Science: How to read a scientific paper

  • Maybe useful


    http://www.sciencemag.org/care…how-read-scientific-paper



  • I placed the paper on a large empty desk. I eliminated all other distractions. To avoid interruptions from friends encouraging alcohol consumption, as friends do in college, I sat in an obscure anteroom with no foot traffic. To avoid interruptions from cellphone calls, I made sure it was 1999.

    Most importantly, if I didn’t understand a word in a sentence, I forbade myself from proceeding to the next sentence until I looked it up in a textbook and then reread the sentence until it made sense.

    I specifically remember this happening with the word “exogenous.” Somehow I had always glossed over this word, as though it was probably unimportant to its sentence. Wrong.

    It took me more than 2 hours to read a three-page paper. But this time, I actually understood it.

    And I thought, “Wow. I get it. I really get it.”

    And I thought, “Oh crap. I’m going to have to do this again, aren’t I?”


    That is a good start. I'd add the following. After having understood what a paper is saying as above you cannot properly evaluate it without the context. That means understanding what you get from forward (citation) and backward (reference) and the two combined searches, and putting the claimed results into your own understanding of what they mean in the context of other work, which allows you to evaluate assumptions and implications, and test things that others disagree with.


    Without that you will inevitably over-estimate the significance of specific results.

  • Another skeptic who believes in his own mind-reading abilities....


    Or are you only referring to papers that you have written?

    zeuss - that is uncalled for and perhaps shows you have never done a big LS in a new field?


    That conclusion is obvious to anyone who has done a big LS. Initially, every paper sounds wonderful. Put into context, a few stand out as making a real contribution, a few are just silly, most are just a little thing sounding (when first read) better than it is.


    No mind reading required - and that you say this shows ignorance or prejudice.


    LS = literature survey

  • Spare me the "You've never done a literature search" shtick, please. It's getting tiresome, and the suggestion that you have done so many yourself, that a great deal of time is saved by shortening it to an acronym, gives a further sense of the importance to which you ascribe yourself...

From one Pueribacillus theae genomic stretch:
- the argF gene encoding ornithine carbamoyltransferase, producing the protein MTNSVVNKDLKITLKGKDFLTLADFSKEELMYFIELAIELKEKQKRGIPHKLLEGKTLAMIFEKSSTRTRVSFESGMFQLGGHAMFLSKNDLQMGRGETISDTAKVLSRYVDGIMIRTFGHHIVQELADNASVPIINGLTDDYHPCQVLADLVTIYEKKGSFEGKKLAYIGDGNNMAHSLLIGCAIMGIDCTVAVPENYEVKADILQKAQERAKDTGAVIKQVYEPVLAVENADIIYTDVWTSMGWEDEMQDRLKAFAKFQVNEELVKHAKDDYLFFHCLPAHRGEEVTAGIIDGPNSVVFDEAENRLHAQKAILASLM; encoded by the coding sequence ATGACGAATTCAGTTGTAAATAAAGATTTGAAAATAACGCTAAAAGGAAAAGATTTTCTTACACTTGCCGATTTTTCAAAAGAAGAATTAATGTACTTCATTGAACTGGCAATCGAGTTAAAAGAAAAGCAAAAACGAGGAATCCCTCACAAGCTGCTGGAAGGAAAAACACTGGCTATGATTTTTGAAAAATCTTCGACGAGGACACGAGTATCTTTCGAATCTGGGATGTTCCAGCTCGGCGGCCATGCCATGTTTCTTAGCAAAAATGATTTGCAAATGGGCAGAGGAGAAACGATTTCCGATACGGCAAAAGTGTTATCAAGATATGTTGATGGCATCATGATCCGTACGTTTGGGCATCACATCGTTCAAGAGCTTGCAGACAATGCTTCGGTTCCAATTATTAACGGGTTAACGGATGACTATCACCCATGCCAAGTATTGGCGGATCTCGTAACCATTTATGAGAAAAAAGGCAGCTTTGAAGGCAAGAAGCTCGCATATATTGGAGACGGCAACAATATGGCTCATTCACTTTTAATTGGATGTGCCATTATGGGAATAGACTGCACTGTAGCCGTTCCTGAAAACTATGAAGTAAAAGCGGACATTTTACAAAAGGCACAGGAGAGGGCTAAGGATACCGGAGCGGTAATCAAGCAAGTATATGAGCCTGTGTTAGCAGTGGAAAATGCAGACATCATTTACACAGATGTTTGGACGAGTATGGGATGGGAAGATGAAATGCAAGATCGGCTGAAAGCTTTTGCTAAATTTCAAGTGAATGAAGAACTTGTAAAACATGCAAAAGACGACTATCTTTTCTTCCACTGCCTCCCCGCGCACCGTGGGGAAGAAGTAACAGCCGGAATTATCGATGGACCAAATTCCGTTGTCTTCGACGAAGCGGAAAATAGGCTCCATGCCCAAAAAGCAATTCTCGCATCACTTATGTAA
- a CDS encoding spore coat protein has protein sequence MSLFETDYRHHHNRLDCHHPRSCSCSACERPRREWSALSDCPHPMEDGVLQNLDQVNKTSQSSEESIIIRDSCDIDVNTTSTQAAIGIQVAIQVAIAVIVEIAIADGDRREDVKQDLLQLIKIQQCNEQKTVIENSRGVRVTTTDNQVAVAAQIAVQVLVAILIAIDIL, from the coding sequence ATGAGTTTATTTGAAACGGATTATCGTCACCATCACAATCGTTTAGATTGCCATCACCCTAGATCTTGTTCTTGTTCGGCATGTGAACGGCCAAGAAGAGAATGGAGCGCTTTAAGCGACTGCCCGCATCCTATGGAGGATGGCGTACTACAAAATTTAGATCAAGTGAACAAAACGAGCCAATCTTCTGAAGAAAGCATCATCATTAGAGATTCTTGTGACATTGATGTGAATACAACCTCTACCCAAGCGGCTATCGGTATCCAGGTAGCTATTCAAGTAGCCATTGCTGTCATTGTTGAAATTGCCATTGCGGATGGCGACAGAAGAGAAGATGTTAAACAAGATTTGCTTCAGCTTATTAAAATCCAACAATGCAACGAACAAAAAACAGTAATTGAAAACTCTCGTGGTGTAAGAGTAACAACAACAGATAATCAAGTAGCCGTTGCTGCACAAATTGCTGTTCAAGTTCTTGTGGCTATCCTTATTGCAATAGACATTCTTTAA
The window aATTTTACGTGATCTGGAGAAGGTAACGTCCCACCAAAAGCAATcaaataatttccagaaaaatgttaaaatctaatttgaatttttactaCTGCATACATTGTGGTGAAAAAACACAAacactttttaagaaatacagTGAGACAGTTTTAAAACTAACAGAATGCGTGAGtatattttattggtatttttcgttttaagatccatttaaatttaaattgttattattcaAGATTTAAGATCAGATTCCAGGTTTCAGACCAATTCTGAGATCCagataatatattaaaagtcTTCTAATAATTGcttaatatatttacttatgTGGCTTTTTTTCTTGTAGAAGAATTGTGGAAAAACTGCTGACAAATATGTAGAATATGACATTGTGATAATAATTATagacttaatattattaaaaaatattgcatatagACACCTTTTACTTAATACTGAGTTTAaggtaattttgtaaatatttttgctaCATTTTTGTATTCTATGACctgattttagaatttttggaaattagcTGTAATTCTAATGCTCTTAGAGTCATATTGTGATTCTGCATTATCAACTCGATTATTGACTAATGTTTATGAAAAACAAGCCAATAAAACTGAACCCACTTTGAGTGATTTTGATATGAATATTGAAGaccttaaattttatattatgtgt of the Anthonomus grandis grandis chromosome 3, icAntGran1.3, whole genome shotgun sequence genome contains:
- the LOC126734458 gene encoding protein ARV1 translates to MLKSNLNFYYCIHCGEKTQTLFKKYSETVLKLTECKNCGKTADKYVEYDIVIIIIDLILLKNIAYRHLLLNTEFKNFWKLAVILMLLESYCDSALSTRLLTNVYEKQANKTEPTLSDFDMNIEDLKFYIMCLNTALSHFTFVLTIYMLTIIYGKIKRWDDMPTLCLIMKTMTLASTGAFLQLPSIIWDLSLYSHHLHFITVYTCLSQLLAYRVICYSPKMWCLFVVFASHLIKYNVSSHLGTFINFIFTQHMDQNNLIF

...And for the fourth time, it's 'Zeus'. Like the god, you know?


    I also suppose that, after doing the necessary number of literature searches to arrive at your conclusions about The Motives of Most Writers, you never pondered the notion that another common thread running through the texts, was that it was you yourself that read them all? Each was filtered through your personal schemata, and as such, any (behavioral) conclusions you reach will be highly biased, by definition.


    But, because I reckon you are bright enough to understand such problems - It seems more reasonable to assume that this apparent knowledge must have come from reading their minds instead... No?



    PS. Whenever I see a 'maryyugo likes this' comment, I get this mental image of Mutley snickering, enthralled by his own Dick Dastardly.

  • after doing the necessary number of literature searches to arrive at your conclusions about The Motives of Most Writers, you never pondered the notion that another common thread running through the texts, was that it was you yourselfthat read them all? Each was filtered through your personal schemata, and as such, any (behavioral) conclusions you reach will be highly biased, by definition.


    Well, my observations were in fact related to students who did said searches, so perhaps my view can be somewhat more objective. It seems a very obvious point to me, and though in reality it is not clear to doctoral students who usually don't know what it is to critically appraise new material till they have themselves read and internalised enough related material to be able to do this, I think as an idea it is obvious to anyone.


    As for my own conclusions based on reading any set of papers - yes of course they are biassed. As anyone's must be. I've said that a number of times here. But the expectation is that such third party bias is less than that of any one scientist publishing their own ideas. In reality some people do a better job than others of being unbiassed, whether publishing their own ideas or reviewing others, so this is just an expectation, and may not apply in individual cases.


    As for cartoons and MY - whether from you or her I think personalisation unhelpful.